pseudoachondroplasia


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pseu·do·a·chon·dro·pla·si·a

(sū'dō-ă-kon'drō-plā'sē-ă),
A skeletal dysplasia characterized by short-limb dwarfism with leg deformities associated with genu varum or genu valgum and ligamentous laxity, allowing the joints to telescope; normal appearing head and face. Autosomal dominant inheritance [MIM*177150 and MIM*177170] caused by mutation in the cartilage oligomeric matrix protein gene (COMP) on 19p.

pseudoachondroplasia

Any of a heterogeneous group of often AD conditions; the most common is pseudoachondroplastic spondyloepiphyseal dysplasia Clinical Early onset with ↓ limb growth–irregular 'mushroomed' metaphyses, small, irregular and fragmented epiphyses, short bowed diaphyses, flattened vertebrae, lumbar lordosis, scoliosis, kyphosis, 'spatula' ribs, hypermobility of major and acral joints, short hands and feet, contractures of hips and knees, waddling gait, early onset osteoarthritis. Cf Achondroplasia.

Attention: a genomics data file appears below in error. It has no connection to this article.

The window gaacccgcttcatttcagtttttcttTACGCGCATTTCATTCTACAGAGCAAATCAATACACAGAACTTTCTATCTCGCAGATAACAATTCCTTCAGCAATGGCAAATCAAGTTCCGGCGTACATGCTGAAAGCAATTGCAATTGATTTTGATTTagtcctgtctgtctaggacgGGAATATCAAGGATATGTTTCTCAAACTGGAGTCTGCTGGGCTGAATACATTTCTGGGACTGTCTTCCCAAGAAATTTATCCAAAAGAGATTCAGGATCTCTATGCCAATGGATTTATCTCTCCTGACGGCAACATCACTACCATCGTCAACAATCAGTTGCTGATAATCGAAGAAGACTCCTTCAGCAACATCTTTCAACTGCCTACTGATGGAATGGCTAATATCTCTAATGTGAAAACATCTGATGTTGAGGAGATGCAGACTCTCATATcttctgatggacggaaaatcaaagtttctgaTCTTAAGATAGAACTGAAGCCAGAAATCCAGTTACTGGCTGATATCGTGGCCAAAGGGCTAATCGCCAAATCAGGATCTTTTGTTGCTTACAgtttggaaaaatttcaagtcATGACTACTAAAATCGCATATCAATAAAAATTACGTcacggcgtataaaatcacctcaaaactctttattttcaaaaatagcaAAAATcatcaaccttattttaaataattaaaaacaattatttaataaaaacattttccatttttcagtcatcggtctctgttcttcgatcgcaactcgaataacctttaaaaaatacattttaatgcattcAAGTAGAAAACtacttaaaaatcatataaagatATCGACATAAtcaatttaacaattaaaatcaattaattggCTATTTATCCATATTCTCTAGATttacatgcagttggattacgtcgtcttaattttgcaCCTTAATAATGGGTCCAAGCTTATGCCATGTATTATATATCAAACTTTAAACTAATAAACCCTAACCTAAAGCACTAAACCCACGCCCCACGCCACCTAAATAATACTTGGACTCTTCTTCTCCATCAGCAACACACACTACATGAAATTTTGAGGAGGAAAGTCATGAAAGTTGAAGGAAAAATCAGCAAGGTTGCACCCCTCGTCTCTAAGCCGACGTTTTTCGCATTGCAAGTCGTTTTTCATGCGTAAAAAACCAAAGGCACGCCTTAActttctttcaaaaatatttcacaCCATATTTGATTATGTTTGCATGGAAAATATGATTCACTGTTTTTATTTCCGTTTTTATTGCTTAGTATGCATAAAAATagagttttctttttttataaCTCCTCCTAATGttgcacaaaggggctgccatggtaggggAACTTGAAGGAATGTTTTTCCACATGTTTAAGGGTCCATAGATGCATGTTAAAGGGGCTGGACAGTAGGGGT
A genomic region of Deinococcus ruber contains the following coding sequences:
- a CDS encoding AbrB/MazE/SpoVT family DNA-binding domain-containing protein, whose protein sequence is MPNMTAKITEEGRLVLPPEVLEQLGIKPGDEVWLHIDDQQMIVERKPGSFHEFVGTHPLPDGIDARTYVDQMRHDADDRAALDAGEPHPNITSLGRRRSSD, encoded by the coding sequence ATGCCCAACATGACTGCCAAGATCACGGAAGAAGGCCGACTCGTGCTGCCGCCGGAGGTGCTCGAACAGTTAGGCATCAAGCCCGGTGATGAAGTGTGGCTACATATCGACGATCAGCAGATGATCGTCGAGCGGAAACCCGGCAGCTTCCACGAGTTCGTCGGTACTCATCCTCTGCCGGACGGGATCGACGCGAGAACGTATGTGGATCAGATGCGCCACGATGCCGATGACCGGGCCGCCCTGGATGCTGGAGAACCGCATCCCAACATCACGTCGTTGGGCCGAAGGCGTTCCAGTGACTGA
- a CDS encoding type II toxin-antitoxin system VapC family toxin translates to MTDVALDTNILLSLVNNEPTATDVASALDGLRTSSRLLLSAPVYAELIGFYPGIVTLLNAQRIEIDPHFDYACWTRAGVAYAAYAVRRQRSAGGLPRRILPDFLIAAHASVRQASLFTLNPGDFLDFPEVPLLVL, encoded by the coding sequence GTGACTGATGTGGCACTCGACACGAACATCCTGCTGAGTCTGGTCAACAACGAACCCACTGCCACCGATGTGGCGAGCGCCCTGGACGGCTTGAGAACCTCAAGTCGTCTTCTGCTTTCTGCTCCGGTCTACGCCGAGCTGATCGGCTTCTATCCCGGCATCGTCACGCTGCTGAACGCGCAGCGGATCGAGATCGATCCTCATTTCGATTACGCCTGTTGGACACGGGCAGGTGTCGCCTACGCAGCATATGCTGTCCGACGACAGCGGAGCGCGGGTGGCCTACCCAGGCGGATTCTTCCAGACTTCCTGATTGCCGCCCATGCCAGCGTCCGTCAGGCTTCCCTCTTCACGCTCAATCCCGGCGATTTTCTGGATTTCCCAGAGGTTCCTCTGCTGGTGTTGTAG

References in periodicals archive ?
The natural history of pseudoachondroplasia includes osteoarthritic changes of the extremities and the spine, which are related to abnormal epiphyseal development, along with joint laxity, and may occur in early adult life.
Individuals with pseudoachondroplasia (PSACH) develop short-limbed dwarfism with notable features of joint laxity, early onset degenerative joint disease, metaphyseal and epiphyseal maldevelopment, and vertebral malformations.
With the aid of an adequate physical examination and history, the diagnosis of pseudoachondroplasia is delineated from other skeletal dysplasias by radiographic findings.
Pseudoachondroplasia appears to develop secondarily to a mutation within the genes encoding for cartilage oligomeric matrix protein (COMP) on chromosome 19 and is most closely related to multiple epiphyseal dysplasia (MED/EDM1), a disorder also characterized by a mutation of the COMP.
The natural history of pseudoachondroplasia involves progressive degrees of morbidity.
Pseudoachondroplasia is a rare autosomal disorder with relatively frequent sporadic cases.
Retention of cartilage oligomeric matrix protein (COMP) and cell death in redifferentiated pseudoachondroplasia chondrocytes.
Mutations of the COMP gene, encoding the cartilage oligomeric mineral protein, cause pseudoachondroplasia.